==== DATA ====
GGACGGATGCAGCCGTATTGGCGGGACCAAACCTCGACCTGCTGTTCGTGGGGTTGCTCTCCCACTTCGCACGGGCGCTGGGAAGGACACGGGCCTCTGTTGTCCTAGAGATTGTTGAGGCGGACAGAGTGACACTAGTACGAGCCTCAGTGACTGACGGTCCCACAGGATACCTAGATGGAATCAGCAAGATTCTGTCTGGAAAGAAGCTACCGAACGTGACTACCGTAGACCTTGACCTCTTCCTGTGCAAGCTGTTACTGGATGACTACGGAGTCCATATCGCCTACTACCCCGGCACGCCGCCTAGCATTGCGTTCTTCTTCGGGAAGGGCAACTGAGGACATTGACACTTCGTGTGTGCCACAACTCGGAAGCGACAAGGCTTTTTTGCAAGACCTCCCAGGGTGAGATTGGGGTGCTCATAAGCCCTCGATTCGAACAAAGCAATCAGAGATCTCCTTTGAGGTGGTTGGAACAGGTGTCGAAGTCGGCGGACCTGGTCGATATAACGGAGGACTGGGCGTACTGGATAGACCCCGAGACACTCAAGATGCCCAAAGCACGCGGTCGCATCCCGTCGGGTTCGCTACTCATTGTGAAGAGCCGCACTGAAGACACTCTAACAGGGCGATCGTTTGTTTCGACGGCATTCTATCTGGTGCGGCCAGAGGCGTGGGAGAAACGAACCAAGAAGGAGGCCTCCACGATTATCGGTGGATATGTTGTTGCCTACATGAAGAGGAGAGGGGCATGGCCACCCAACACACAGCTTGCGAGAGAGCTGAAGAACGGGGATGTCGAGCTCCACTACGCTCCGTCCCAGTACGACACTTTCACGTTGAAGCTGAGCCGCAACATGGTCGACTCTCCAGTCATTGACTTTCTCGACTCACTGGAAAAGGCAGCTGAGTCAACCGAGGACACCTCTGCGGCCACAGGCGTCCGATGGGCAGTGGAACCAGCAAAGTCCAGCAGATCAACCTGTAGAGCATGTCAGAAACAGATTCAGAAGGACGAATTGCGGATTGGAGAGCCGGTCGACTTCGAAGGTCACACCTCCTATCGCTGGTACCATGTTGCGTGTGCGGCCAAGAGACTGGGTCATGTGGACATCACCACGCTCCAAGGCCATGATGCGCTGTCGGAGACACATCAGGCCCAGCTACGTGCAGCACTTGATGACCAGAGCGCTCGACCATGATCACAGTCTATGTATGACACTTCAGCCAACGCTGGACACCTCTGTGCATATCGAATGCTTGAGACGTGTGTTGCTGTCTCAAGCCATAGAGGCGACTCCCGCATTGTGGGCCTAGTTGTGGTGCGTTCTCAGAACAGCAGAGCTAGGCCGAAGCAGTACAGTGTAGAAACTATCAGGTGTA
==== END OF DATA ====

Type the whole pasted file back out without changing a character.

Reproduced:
GGACGGATGCAGCCGTATTGGCGGGACCAAACCTCGACCTGCTGTTCGTGGGGTTGCTCTCCCACTTCGCACGGGCGCTGGGAAGGACACGGGCCTCTGTTGTCCTAGAGATTGTTGAGGCGGACAGAGTGACACTAGTACGAGCCTCAGTGACTGACGGTCCCACAGGATACCTAGATGGAATCAGCAAGATTCTGTCTGGAAAGAAGCTACCGAACGTGACTACCGTAGACCTTGACCTCTTCCTGTGCAAGCTGTTACTGGATGACTACGGAGTCCATATCGCCTACTACCCCGGCACGCCGCCTAGCATTGCGTTCTTCTTCGGGAAGGGCAACTGAGGACATTGACACTTCGTGTGTGCCACAACTCGGAAGCGACAAGGCTTTTTTGCAAGACCTCCCAGGGTGAGATTGGGGTGCTCATAAGCCCTCGATTCGAACAAAGCAATCAGAGATCTCCTTTGAGGTGGTTGGAACAGGTGTCGAAGTCGGCGGACCTGGTCGATATAACGGAGGACTGGGCGTACTGGATAGACCCCGAGACACTCAAGATGCCCAAAGCACGCGGTCGCATCCCGTCGGGTTCGCTACTCATTGTGAAGAGCCGCACTGAAGACACTCTAACAGGGCGATCGTTTGTTTCGACGGCATTCTATCTGGTGCGGCCAGAGGCGTGGGAGAAACGAACCAAGAAGGAGGCCTCCACGATTATCGGTGGATATGTTGTTGCCTACATGAAGAGGAGAGGGGCATGGCCACCCAACACACAGCTTGCGAGAGAGCTGAAGAACGGGGATGTCGAGCTCCACTACGCTCCGTCCCAGTACGACACTTTCACGTTGAAGCTGAGCCGCAACATGGTCGACTCTCCAGTCATTGACTTTCTCGACTCACTGGAAAAGGCAGCTGAGTCAACCGAGGACACCTCTGCGGCCACAGGCGTCCGATGGGCAGTGGAACCAGCAAAGTCCAGCAGATCAACCTGTAGAGCATGTCAGAAACAGATTCAGAAGGACGAATTGCGGATTGGAGAGCCGGTCGACTTCGAAGGTCACACCTCCTATCGCTGGTACCATGTTGCGTGTGCGGCCAAGAGACTGGGTCATGTGGACATCACCACGCTCCAAGGCCATGATGCGCTGTCGGAGACACATCAGGCCCAGCTACGTGCAGCACTTGATGACCAGAGCGCTCGACCATGATCACAGTCTATGTATGACACTTCAGCCAACGCTGGACACCTCTGTGCATATCGAATGCTTGAGACGTGTGTTGCTGTCTCAAGCCATAGAGGCGACTCCCGCATTGTGGGCCTAGTTGTGGTGCGTTCTCAGAACAGCAGAGCTAGGCCGAAGCAGTACAGTGTAGAAACTATCAGGTGTA